We can’t allow creeping doubts to metastasize into a hopelessness cancer that is terminal.

We need hopeful stories, now more than ever. We need to take courage with us when we lay ourselves down to sleep, and dream the dreams of a better day on the horizon. We need truth that is not up for grabs to the highest bidder but is steadfast, transparent and … true.

Until then, we all should keep our masks on to stop the spread and protect others. It surely can’t hurt.

Send Me Dreams

Still and calm,
In purple robes of kings,
The low-lying mountains
sleep at the edge of the world.
The forests cover them like mantles;
Day and night
Rise and fall over them
like the wash of waves. 
Asleep, they reign.
Silent, they say all.
Hush me, O slumbering mountains –
Send me dreams.

~Harriet Monroe “The Blue Ridge”

I live where the surrounding hills circle like wagons,
strong shoulders promising protection,
lying steadfast day after day,
while the palette of sky changes with the season.

These are friends in whose shadows I sleep;
they will be here long after I take my rest,
but I will remember, even in my dreams,
I will long remember
how light emerges hopeful over the crest
at the breaking of dawn.

The Bent World

The world is charged with the grandeur of God.   
It will flame out, like shining from shook foil;   
It gathers to a greatness, like the ooze of oil
Crushed. Why do men then now not reck his rod?
Generations have trod, have trod, have trod;   
And all is seared with trade; bleared, smeared with toil;   
And wears man’s smudge and shares man’s smell: the soil
Is bare now, nor can foot feel, being shod.
And for all this, nature is never spent;   
There lives the dearest freshness deep down things;
And though the last lights off the black West went   
Oh, morning, at the brown brink eastward, springs —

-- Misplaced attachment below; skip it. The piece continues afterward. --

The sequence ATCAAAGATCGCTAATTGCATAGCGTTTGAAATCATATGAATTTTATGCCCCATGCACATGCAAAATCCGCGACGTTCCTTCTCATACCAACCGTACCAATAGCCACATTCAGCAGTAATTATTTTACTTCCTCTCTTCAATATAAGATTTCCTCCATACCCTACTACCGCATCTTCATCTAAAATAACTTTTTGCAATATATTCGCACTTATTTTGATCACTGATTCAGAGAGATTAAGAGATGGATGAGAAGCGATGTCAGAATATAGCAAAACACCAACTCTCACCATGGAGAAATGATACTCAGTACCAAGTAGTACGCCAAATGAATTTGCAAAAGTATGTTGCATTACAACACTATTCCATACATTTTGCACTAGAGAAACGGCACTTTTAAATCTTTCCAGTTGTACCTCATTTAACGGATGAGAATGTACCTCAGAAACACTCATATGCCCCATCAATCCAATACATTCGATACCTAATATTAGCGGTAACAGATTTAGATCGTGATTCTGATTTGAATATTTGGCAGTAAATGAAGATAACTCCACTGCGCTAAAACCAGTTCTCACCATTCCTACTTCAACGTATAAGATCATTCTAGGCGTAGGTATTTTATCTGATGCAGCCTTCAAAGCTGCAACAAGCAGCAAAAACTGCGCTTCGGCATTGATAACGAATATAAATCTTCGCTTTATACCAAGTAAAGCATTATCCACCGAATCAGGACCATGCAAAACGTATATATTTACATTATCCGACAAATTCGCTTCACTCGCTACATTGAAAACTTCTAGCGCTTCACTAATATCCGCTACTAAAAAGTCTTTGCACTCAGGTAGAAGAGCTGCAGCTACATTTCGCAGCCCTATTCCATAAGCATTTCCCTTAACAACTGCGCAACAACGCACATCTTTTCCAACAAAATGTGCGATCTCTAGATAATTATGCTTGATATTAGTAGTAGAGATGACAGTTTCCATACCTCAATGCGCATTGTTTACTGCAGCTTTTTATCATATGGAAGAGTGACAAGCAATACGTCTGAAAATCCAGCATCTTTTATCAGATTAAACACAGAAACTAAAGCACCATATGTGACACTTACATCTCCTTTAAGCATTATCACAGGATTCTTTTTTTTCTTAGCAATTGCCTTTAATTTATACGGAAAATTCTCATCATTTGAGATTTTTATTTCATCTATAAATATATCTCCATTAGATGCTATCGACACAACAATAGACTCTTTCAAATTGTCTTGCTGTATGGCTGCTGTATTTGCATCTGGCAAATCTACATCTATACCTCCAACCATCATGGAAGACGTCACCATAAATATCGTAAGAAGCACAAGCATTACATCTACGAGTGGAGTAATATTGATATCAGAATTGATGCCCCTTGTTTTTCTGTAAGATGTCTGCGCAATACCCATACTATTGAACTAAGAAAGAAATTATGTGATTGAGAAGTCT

Because the Holy Ghost over the bent   
World broods with warm breast and with ah! bright wings.
~Gerard Manley Hopkins “God’s Grandeur”

Jerusalem, Jerusalem, you who kill the prophets and stone those sent to you, how often I have longed to gather your children together, as a hen gathers her chicks under her wings, and you were not willing.
Luke 13:34

for him to see me mended,
I must see him torn…
~Luci Shaw
from “Mary’s Song”

Today marks the crushing of Christ in the Garden of the Oil Press, Gethsemane. 

“Gethsemane” means “oil press” –a place of olive trees treasured for the fine oil delivered from their fruit. And so, on this Thursday night, the pressure is turned up high on the disciples, not just on Jesus.

The disciples are expected, indeed commanded, to keep watch alongside the Master, to be filled with prayer, to avoid the temptation of the weakened flesh thrown at them at every turn.

But they fail pressure testing and fall apart. 

Like them, I am easily lulled by complacency, by my over-indulged satiety for material comforts that do not truly fill hunger or quench thirst,  by my expectation that being called a follower of Jesus is enough.

It is not enough.
I fail the pressure test as well.

I fall asleep through His anguish.
I dream, oblivious, while He sweats blood.